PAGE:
Lost: One Man Cave & A Lifetime Of Memories

Linda LaitalaAround The Table, Business, Leadership, Management, Sales, WorkLeave a Comment

It’s the kind of news no wants to hear, especially when on vacation thousands of miles from home. My best friend and her family were in Mexico when they got the news her husband’s woodworking shop had burned to the ground. Worse yet, their much-loved pets perished in the blaze.

The fire destroyed every tool her husband owned, his reloading equipment, all the items a family saves, but doesn’t use on a regular basis. His shop was his favorite place to while away the hours, working on projects for his daughters and friends. It was his place to hang out and shoot the breeze with friends, to share deer hunting adventures during deer season. It was gone, all gone.

The snarly task of replacing as many of these treasures as possible was daunting. It meant pains-taking hours of putting together an inventory and dealing with the insurance company. My friend never imagined this could happen to them; they had no list and few pictures.

Most are not prepared for such a tragedy. We think it will never happen to us. The insurance adjuster noted that 90% of us don’t have an accounting of our possessions. We may take some minor precautions like backing up computers weekly and keeping valuable documents in a fireproof box.

There is a lot of information on how to prepare in case of such a disaster.

Here are 6 of the most unique and useful tips I found:

  1. Get involved with your fire department. It may be one of the best ways to prepare. Volunteer when they need help, attend their fundraising functions. Tell and show these brave men and women how much you appreciate them.
  2. Make copies of important documents and pictures, keep copies at a friend’s or relative’s house. Put the originals in a fire resistant safe or safety deposit box.
  3. A most basic truth is that the fewer things you own, the fewer things you will need to replace in case of a fire. This is a good litmus test when deciding if you should keep an object — ask yourself, “Would I replace this if it were destroyed in a fire?” If the answer is no, perhaps you don’t need to hold onto it now.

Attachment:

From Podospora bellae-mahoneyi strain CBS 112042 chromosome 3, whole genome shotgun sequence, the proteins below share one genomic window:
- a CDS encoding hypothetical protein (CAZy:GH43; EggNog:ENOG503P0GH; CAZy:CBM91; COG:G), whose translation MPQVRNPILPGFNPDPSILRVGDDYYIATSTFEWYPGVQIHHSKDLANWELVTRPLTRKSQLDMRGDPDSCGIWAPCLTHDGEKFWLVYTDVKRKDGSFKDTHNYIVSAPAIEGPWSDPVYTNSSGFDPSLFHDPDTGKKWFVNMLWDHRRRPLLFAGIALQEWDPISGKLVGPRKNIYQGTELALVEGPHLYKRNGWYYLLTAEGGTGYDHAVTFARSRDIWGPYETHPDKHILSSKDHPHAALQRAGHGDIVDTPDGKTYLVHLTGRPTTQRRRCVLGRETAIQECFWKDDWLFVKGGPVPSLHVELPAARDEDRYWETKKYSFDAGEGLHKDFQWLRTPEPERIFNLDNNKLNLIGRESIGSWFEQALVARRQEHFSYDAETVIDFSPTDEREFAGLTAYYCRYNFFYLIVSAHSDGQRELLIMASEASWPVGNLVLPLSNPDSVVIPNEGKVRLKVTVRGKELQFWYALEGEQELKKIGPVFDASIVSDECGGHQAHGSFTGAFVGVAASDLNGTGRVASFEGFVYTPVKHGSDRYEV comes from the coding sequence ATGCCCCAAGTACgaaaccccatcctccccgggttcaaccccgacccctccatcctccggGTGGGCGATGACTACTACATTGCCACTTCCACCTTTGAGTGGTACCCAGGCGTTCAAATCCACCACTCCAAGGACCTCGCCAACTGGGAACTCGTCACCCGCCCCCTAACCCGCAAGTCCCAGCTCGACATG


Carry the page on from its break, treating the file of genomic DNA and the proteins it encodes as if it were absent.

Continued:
4. Be properly insured against loss from fire. Take pictures/video of all your belongings, make a list, and review it with your insurance agent. Ask if you need a rider for items such as computer equipment, jewelry, antiques etc. Think of the possessions you would replace if they were damaged or destroyed. Don’t cut corners on your insurance coverage, be realistic. Additionally, be sure to have a loss-of-use or displacement policy to cover your expenses while you look for a new place or have your home repaired.
  5. Create a list of important numbers such as phone numbers, prescriptions, and usernames and passwords for online accounts. E-mail the information to a personal, web-based e-mail account (like Gmail) or store it on a cloud-based server. (I use Dropbox.)
  6. Consider having your photographs and home videos digitally scanned and stored online.

Watching my friends go through this experience was heartbreaking. Even though the chances are slim, disaster could strike any of us at any time.

What’s the one thing you will do because you read this message?


The road is easier together,



Linda Laitala, President
Raven Performance Group

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